NCERT Solutions for Class 10th: Ch 12 Snake Literature Reader English

By D.H. Lawrence

Page No: 124

1. Snakes generate both horror and fascination. Do you agree? Why? Why not?
Answer

I agree to the fact that snakes generate both horror and fascination. Snakes are legless reptiles that glide their way through water and ground. They are carnivorous and thus, can be very dangerous. They can prey on objects larger than their heads which makes snakes a highly risky reptile to encounter. Of course it is because of these traits that people find it fascinating to keep snakes as their pet. They are lovely to look at because of their colours and designs on their bodies. Patterns on different species of snakes symbolise beauty.

2. Read what W.W.E. Ross feels when he sees a snake and fill in the table given below:

The Snake Trying

The snake trying
to escape the pursuing stick,
with sudden curvings of thin
long body. How beautiful
and graceful are his shapes!
He glides through the water away
from the stroke. O let him go
over the water
into the reeds to hide
without hurt. Small and green
he is harmless even to children.
Along the sand
he lay until observed
and chased away, and now
he vanishes in the ripples
among the green slim reeds.

What is the snake doing?
Words to describe the snake
Poet’s plea
Answer 

What is the snake doing?
Words to describe the snake
Poet’s plea
The snake is trying to glide its way escaping from the stroke of the pursuing stick. Finally, he vanishes with its swift moves, into the reeds.
Curvings of thin long body, beautiful, graceful are his shapes, glides through, small and green, vanishes in the ripples among the green slim reeds.
The poet plea is not to kill the snake because it is beautiful, graceful and harmless to all.

Page No: 127

4. Given below is the summary of the poem Snake in short paragraphs. However they are jumbled. Work in pairs and put the summary into a logical sequence.


(a) After drinking water to satisfaction, the snake raised his head dreamily and flickered his forked tongue and licked his lips. The snake looked around like a God and then slowly proceeded to curve round and move away from the water trough.

(b) The poet felt much like the ancient mariner who had killed the albatross for no reason. He wishes that the snake would come back. He thinks of the snake as a king in exile who has to be crowned again. He also regrets having missed his opportunity of knowing and understanding one of the lords of life.

(c) As the snake put his head into the hole to retreat into the earth, the poet was filled with a protest against the idea of the snake withdrawing into his hole. The poet put down his pitcher, picked up a log and hurled it at the snake. The snake twisted violently and with great alacrity vanished into the hole in the wall.

(d) A snake visited the poet's water trough on a hot afternoon to quench his thirst. The poet who had also gone to the trough to fill water in a pitcher waited for the snake since he had come at the trough prior to the poet.

(e) The voices of education inside the poet tell him that it was the fear for the snake that made him refrain from killing him. However, the poet feels that though he was quite afraid of the snake, he did actually feel honored that a snake had come to seek his hospitality from the deep recesses of the earth.

(f) He is guilt-ridden and feels that he has to atone for the meanness of his action of throwing a log at the snake.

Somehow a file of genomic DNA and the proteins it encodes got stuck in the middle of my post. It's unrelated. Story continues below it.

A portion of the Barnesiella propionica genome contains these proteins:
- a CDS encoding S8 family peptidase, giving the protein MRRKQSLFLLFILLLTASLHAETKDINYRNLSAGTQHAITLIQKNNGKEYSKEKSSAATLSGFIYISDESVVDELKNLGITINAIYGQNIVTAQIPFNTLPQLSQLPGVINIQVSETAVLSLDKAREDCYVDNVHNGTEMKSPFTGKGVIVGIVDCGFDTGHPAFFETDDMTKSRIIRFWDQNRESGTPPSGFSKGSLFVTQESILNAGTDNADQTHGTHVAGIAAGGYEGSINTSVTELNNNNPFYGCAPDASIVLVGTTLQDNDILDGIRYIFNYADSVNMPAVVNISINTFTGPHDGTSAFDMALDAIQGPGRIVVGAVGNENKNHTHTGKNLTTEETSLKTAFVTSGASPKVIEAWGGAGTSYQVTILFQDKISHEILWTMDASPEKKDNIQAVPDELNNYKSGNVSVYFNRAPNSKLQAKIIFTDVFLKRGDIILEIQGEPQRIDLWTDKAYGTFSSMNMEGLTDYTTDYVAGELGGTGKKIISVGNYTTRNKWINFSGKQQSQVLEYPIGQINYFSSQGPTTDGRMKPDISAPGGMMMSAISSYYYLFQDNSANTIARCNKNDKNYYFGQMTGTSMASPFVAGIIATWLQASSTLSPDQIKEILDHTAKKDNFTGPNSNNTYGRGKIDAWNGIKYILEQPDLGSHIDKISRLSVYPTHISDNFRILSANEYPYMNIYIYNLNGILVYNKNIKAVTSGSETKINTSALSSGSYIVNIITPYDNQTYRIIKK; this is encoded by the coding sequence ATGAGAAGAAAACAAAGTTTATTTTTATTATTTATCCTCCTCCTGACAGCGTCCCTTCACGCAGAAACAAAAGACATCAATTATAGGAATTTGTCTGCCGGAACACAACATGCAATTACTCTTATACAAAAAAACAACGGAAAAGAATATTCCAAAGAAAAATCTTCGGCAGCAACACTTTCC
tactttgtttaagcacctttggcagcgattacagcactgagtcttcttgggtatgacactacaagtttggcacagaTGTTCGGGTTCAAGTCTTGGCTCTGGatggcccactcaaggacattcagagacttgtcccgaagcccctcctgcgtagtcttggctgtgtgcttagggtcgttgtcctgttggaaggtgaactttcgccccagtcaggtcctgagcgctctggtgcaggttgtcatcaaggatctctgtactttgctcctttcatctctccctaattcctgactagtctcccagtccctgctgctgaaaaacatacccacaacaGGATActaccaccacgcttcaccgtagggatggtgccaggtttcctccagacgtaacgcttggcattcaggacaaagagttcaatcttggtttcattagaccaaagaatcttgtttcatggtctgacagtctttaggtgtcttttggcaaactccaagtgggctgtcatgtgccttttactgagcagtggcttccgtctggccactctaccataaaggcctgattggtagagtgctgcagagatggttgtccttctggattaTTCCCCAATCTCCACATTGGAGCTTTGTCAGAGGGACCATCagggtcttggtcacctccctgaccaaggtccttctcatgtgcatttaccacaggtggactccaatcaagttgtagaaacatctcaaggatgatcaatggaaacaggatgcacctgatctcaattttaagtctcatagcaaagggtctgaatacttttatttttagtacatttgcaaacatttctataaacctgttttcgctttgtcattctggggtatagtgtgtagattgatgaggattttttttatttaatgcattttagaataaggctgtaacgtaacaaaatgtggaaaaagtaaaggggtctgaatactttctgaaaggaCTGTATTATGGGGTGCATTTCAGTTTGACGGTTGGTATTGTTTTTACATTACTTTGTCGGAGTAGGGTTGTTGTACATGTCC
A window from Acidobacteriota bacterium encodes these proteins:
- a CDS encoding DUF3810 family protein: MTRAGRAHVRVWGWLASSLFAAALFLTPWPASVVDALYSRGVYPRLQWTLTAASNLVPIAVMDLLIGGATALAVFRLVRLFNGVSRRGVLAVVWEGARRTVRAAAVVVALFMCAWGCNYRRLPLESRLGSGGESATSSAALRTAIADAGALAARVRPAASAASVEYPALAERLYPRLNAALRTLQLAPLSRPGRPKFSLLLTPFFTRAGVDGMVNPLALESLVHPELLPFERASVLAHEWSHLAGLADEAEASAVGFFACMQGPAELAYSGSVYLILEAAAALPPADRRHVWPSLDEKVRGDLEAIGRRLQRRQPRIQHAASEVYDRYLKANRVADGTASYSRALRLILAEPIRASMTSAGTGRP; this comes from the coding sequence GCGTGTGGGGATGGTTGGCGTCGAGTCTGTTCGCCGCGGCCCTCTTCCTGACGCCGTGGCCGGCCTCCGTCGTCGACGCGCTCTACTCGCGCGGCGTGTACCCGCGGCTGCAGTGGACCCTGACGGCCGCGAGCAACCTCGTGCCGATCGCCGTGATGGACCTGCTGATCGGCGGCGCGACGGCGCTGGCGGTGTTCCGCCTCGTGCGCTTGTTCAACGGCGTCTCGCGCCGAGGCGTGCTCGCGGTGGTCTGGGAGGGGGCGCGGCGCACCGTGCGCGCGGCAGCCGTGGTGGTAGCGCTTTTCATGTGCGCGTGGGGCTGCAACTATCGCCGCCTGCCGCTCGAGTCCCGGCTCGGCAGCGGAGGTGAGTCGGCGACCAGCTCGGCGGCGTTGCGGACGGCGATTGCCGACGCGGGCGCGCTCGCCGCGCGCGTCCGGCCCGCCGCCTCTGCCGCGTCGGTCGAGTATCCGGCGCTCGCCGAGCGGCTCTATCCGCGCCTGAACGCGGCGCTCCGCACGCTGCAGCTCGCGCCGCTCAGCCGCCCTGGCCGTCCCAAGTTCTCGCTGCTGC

(g) The snake rested his throat upon the stone bottom and sipped the water into his slack long body. After drinking water, he raised his head just like cattle do and flashed his forked tongue, thought for a moment and then bent down to drink some more water.

(h) Education and social conventions make the poet think that the golden brown poisonous snake must be killed and that as a brave man he must undertake the task of killing the snake.

(i) The poet instantly felt sorry for his unrefined and contemptible act and cursed the voices of education and civilization that had shaped his thought processes and urged him to kill the snake.

(j) However, the poet instinctively likes the snake, treats him like a guest and feels honoured that it had come to drink at his water trough. The poet questions himself and wonders whether his not daring to kill the snake proved that he was a coward and whether his desire to talk to the snake reflected his perversity.
Answer

(d) A snake visited the poet's water trough on a hot afternoon to quench his thirst. The poet who had also gone to the trough to fill water in a pitcher waited for the snake since he had come at the trough prior to the poet.

(g) The snake rested his throat upon the stone bottom and sipped the water into his slack long body. After drinking water, he raised his head just like cattle do and flashed his forked tongue, thought for a moment and then bent down to drink some more water.

(h) Education and social conventions make the poet think that the golden brown poisonous snake must be killed and that as a brave man he must undertake the task of killing the snake.

(j) However, the poet instinctively likes the snake, treats him like a guest and feels honoured that it had come to drink at his water trough. The poet questions himself and wonders whether his not daring to kill the snake proved that he was a coward and whether his desire to talk to the snake reflected his perversity.

(e) The voices of education inside the poet tell him that it was the fear for the snake that made him refrain from killing him. However, the poet feels that though he was quite afraid of the snake, he did actually feel honoured that a snake had come to seek his hospitality from the deep recesses of the earth.

(a) After drinking water to satisfaction, the snake raised his head dreamily and flickered his forked tongue and licked his lips. The snake looked around like a God and then slowly proceeded to curve round and move away from the water trough.